In late December of 1996, my daughter was diagnosed with juvenile diabetes, or Type 1 diabetes. Up until that point, she was always a healthy little girl who rarely missed school because of illness. Of course, there were ominous signs during that fall but, even though I was a biologist and had taken advanced physiology courses in graduate school, I had failed to make the connection between my daughter's increasing thirst, her late night visits to the bathroom, and her weight loss. My wife, my daughter's step-mom, had been expressing concern for our daughter's health for several months, but as an arrogant scientist, I just dismissed her concerns that anything could possibly be wrong with her. My wife, finally ignoring me, made an appointment to see our doctor a few days before New Year's Eve.
Given the symptoms, the doctor immediately suspected diabetes. After pricking my daughter's finger and placing a drop of her blood onto a small strip of paper that was then inserted into his small blood sugar meter, the meter was not able to read the amount of sugar in her blood; it was way too high. Our doctor sent us immediately to the hospital for a laboratory-based blood test. As I was leaving his office, he told me that this was likely an emergency situation. Driving the short distance to the hospital I believed that my world was coming apart. My daughter was only eleven years old, how could this be happening?
Laboratory tests indicated that my daughter's blood sugars were above 500 mg/dl, about five times the normal limit. Since it was a Friday afternoon, a few days before New Year's Eve and there was no hope for a crash course on how to inject insulin or even take care of my daughter's new dietary needs, she was admitted into the hospital. Within an hour her doctor was administering insulin to gradually begin the process of lowering her blood sugars over the next few days. Her doctor told us that we had done the right thing by bringing her in before she would have gone into a coma due to undiagnosed diabetes, a potentially life-threatening situation.
What followed was very foreign to me; adjusting insulin doses, daily injections, finger stabbing several times a day, and the possibility of insulin reactions. I was completely overwhelmed. I believed that my daughter's future was now in doubt and nothing would ever be like it once was. No parent wants their child to be saddled with an illness that can rob them of the best years of their lives. Fortunately, my wife was more pragmatic and eagerly learned what she had to do to care for a child that had now inject insulin to live.
After my initial shock began to fade, I threw myself into understanding this chronic disease. I learned that more than a half a million Americans have Type 1 diabetes with an additional 30,000 developing it each year. Unlike the type of diabetes that affects those in latter life, Type 1 is an autoimmune disease in which the body destroys insulin-producing beta cells found in the pancreas and usually occurs in children and young adults.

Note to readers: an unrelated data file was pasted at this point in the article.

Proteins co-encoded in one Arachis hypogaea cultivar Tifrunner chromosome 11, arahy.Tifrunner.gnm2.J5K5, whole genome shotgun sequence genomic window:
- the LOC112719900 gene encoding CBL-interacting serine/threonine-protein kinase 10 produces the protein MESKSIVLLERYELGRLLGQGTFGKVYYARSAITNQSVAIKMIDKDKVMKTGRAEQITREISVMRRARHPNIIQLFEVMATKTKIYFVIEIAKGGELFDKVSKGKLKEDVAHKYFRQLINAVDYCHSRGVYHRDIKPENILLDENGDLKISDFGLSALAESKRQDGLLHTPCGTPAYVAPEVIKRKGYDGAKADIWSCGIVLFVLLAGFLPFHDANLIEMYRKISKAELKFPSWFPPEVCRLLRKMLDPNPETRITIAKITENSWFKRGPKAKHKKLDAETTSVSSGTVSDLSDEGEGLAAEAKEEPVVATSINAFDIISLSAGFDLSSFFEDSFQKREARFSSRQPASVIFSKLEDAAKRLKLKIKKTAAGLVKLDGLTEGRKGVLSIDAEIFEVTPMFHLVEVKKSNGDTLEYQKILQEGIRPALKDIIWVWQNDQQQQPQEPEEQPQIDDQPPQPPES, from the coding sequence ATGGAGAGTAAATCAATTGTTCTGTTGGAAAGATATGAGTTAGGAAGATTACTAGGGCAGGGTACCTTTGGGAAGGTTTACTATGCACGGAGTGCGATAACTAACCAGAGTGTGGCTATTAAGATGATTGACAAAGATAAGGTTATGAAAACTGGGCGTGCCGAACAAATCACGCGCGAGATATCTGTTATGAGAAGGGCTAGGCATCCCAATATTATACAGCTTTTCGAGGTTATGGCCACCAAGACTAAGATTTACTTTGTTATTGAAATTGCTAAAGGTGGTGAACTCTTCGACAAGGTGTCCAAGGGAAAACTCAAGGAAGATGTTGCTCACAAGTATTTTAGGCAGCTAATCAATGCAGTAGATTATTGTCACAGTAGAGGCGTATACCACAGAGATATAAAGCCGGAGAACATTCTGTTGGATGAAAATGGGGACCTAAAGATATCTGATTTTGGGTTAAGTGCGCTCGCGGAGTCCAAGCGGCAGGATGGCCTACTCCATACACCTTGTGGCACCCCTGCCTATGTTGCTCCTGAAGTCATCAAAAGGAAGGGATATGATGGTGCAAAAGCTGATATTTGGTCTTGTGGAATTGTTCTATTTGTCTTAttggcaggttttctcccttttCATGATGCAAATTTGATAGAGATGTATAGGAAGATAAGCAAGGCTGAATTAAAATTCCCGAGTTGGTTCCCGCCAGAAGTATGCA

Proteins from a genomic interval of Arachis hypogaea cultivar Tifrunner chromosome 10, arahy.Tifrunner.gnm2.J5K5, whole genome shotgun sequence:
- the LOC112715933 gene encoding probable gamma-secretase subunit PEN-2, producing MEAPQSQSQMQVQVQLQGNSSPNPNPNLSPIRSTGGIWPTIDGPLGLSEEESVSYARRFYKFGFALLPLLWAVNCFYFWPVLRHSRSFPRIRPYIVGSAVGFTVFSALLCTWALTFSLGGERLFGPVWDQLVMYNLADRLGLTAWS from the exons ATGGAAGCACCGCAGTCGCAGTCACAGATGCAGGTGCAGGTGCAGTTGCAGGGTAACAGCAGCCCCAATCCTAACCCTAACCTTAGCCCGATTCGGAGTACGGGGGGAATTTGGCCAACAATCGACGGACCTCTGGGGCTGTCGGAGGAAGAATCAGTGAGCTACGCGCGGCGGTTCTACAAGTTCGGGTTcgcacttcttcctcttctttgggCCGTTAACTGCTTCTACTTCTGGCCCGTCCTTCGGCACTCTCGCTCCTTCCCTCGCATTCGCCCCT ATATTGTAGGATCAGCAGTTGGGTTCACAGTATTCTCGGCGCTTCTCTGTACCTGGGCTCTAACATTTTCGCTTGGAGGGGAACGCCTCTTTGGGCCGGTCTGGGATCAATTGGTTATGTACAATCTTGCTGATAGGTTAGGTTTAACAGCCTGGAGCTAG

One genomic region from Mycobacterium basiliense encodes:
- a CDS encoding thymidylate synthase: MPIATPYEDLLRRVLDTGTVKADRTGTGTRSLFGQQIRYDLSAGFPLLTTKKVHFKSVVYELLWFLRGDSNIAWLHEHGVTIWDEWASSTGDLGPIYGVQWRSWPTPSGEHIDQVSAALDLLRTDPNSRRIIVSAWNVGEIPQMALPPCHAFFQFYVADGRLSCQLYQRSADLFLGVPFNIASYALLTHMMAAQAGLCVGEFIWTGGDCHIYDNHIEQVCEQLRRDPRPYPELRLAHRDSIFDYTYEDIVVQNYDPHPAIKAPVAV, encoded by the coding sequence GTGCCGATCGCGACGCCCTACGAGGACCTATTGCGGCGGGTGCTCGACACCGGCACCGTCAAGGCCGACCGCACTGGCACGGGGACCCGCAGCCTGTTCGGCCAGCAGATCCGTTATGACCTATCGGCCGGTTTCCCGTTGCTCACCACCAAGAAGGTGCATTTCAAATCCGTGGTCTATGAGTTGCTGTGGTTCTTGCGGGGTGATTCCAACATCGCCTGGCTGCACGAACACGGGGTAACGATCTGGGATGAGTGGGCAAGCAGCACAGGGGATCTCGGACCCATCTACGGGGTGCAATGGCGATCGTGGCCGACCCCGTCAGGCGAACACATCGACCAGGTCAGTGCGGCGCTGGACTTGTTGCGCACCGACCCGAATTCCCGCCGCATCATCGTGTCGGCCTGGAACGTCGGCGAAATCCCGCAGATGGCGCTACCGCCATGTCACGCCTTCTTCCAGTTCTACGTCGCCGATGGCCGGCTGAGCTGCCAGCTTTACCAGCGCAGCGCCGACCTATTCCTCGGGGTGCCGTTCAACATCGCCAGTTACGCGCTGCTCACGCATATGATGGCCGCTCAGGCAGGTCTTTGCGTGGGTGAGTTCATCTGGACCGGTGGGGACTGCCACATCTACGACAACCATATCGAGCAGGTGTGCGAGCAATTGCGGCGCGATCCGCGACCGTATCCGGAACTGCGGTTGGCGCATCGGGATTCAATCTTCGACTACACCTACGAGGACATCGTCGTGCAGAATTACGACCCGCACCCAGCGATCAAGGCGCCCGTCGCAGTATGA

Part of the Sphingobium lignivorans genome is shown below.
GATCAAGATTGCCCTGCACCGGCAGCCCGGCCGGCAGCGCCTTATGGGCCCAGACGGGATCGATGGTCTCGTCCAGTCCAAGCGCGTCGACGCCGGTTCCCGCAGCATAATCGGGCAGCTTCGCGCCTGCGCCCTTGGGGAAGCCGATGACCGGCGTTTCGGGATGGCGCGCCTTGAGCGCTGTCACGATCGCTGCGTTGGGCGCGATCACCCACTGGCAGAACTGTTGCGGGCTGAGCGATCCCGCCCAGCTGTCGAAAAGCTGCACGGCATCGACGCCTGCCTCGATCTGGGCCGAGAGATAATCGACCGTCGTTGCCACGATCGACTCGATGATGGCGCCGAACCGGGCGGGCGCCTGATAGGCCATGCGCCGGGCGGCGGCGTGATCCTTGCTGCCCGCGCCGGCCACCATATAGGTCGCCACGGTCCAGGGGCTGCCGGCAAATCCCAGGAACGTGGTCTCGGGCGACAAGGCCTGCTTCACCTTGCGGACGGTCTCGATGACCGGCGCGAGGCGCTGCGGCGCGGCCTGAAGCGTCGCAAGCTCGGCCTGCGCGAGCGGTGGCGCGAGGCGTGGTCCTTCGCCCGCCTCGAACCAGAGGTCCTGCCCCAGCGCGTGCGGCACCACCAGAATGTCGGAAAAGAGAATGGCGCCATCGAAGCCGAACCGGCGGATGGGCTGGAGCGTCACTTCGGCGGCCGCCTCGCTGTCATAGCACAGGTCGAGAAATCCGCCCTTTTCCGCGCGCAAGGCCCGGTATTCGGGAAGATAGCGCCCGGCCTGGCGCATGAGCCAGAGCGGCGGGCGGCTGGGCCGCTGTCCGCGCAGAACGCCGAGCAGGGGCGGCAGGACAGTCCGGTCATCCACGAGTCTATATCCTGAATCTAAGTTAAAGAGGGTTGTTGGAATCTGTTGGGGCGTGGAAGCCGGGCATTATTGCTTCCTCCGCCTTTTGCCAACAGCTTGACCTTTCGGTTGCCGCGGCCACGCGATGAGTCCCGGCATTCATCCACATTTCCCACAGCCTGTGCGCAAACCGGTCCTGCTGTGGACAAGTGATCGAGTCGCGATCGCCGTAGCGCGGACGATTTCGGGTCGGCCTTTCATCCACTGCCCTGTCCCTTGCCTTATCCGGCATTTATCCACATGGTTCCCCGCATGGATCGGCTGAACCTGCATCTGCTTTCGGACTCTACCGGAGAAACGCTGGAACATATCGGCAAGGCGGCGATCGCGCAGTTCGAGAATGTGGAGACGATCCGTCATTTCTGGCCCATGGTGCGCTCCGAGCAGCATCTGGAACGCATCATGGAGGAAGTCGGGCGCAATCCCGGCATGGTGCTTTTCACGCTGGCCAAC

Insulin is required by the body to use sugar, the fuel that keeps us alive. People with Type 1 diabetes must inject insulin usually more than once a day to maintain their blood sugars between normal limits. And rigorous blood testing is required everyday. A recent large study indicates that maintaining blood sugar levels close to normal could reduce the risk of developing future complications.
Within a few weeks of diagnosis, my daughter quickly accepted her new regime of testing her blood at least four times a day and injecting insulin twice a day. Her teachers and classmates at her elementary school were supportive and her life mostly returned almost to normal. Since the onset of diabetes, more than two and half years ago, I estimate that my daughter has pricked her fingers more than 3,600 times to extract a drop of blood.
Life never did return the way it was for my wife and me. We know that with Type 1 diabetes, any day can take a tragic turn, and requires constant vigilance. We now live for the numbers, that is, my daughter's blood sugar readings. No two days are ever alike, although we have been fortunate in being able to maintain good blood sugar control. Still, almost anything can upset her readings--a cold, stress, exercise, adolescence hormones, or the food that she eats. Parents are a poor substitute for a healthy functioning pancreas.
Probably the worst time with this disease is when night falls. Both my wife and I fear that our daughter will have an insulin reaction in the middle of the night when we are both asleep. Insulin reactions occurs when there is too much insulin and too little food for it to act on and blood sugars fall dangerously low. The nervous system, including the brain, needs sugars to function. Without them, the brain begins to shut down and fainting and seizures follow.
We have had only one serious incident since diabetes became part of our lives. While I was away on a business trip, my daughter passed out while taking her morning shower. Although she tested her blood and ate a snack before she went to bed the night before, she fainted and went into a seizure anyway. My wife spent almost 45 frantic minutes bringing her back to where she recognized her surroundings again. Other families with diabetic children have had far worst incidents and my heart goes out to them. However, that one incident left us devastated for weeks. Both my wife and I don't sleep well any more.
I know that a cure is my daughter's only hope of ever living a totally normal life again, free of possible long-term complications like blindness, kidney and heart disease, and amputations. My wife and I hope that medical researchers around the world will soon find that cure.
It would be nice to get a good night's sleep again.
Don C. Schmitz
Don receives e-mail at email@example.com
Published June 13, 1999
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